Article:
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Malaysia Seminars Aim to Help Teachers Spot Gay Kids

Malaysia Seminars Aim to Help Teachers Spot Gay Kids


The sessions, part of a government effort to curb homosexuality, suggest that boys who like light colors and large handbags may be gay.

In Malaysia, teachers and parents are attending government-sponsored seminars designed to help them detect gay tendencies in children -- and not to promote acceptance.

The seminars indicate "a rise in religious conservatism in the country," Reuters reports. Materials distributed at the sessions warn that "preferences for tight, light-colored clothes and large handbags" are signs in homosexuality in boys, and that girls who prefer the company of other females may be lesbians.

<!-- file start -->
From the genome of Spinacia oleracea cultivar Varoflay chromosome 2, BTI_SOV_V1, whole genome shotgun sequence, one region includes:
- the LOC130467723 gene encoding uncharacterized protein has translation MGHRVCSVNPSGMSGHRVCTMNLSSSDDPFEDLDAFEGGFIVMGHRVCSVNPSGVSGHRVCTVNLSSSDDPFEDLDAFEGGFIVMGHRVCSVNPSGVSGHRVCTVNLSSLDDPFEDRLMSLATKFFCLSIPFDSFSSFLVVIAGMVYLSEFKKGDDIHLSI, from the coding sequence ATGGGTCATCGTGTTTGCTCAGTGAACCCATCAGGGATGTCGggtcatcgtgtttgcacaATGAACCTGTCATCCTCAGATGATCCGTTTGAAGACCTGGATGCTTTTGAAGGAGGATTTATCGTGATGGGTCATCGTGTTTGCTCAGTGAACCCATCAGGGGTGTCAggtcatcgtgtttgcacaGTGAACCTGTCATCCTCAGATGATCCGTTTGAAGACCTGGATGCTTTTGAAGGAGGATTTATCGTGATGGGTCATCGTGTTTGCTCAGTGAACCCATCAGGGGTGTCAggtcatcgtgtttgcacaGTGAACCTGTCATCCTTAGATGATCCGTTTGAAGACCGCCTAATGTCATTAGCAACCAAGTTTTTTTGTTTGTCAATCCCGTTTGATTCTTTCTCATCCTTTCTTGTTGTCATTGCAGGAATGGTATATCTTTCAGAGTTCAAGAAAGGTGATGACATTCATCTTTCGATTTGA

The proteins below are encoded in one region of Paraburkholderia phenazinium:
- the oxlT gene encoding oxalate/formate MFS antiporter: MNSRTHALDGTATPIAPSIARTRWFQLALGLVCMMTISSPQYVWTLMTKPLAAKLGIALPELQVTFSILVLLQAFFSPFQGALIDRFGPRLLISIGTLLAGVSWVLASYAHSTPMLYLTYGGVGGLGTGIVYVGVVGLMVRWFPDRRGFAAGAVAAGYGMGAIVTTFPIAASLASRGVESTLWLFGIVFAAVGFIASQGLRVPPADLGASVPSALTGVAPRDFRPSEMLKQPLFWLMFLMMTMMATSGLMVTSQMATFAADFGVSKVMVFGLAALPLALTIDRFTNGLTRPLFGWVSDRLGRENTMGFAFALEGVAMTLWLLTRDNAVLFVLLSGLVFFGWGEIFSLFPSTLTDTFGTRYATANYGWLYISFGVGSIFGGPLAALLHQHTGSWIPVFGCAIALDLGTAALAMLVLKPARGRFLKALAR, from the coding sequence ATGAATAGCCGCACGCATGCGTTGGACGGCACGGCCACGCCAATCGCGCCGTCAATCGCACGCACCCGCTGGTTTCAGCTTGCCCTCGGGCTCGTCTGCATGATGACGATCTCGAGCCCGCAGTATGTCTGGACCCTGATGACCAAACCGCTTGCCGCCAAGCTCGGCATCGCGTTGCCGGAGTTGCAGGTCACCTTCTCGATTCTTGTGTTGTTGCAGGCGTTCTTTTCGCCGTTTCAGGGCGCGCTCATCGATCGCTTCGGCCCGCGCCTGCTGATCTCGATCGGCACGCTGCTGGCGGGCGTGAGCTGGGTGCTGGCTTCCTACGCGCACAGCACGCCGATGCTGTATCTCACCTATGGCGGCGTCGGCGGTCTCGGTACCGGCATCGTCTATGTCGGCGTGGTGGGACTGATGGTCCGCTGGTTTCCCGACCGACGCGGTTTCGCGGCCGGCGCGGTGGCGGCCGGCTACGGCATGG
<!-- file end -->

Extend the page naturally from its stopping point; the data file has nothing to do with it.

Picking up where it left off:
Malaysia is a majority Muslim country, but an official with the Teachers Foundation of Malaysia, which runs the seminars, said they are "multireligious and multicultural, after all, all religions are basically against that type of behavior." Ten such events have been held to date, with 1,500 people attending the most recent one, held Wednesday. It was led by Deputy Education Minister Puad Zarkashi, who has expressed concern about children learning tolerance of gays from their peers, Reuters reports.

In March the federal government announced it was taking steps to address the "problem" of homosexuality. Last year one state set up a camp for "effeminate" boys to teach them how to become more masculine.

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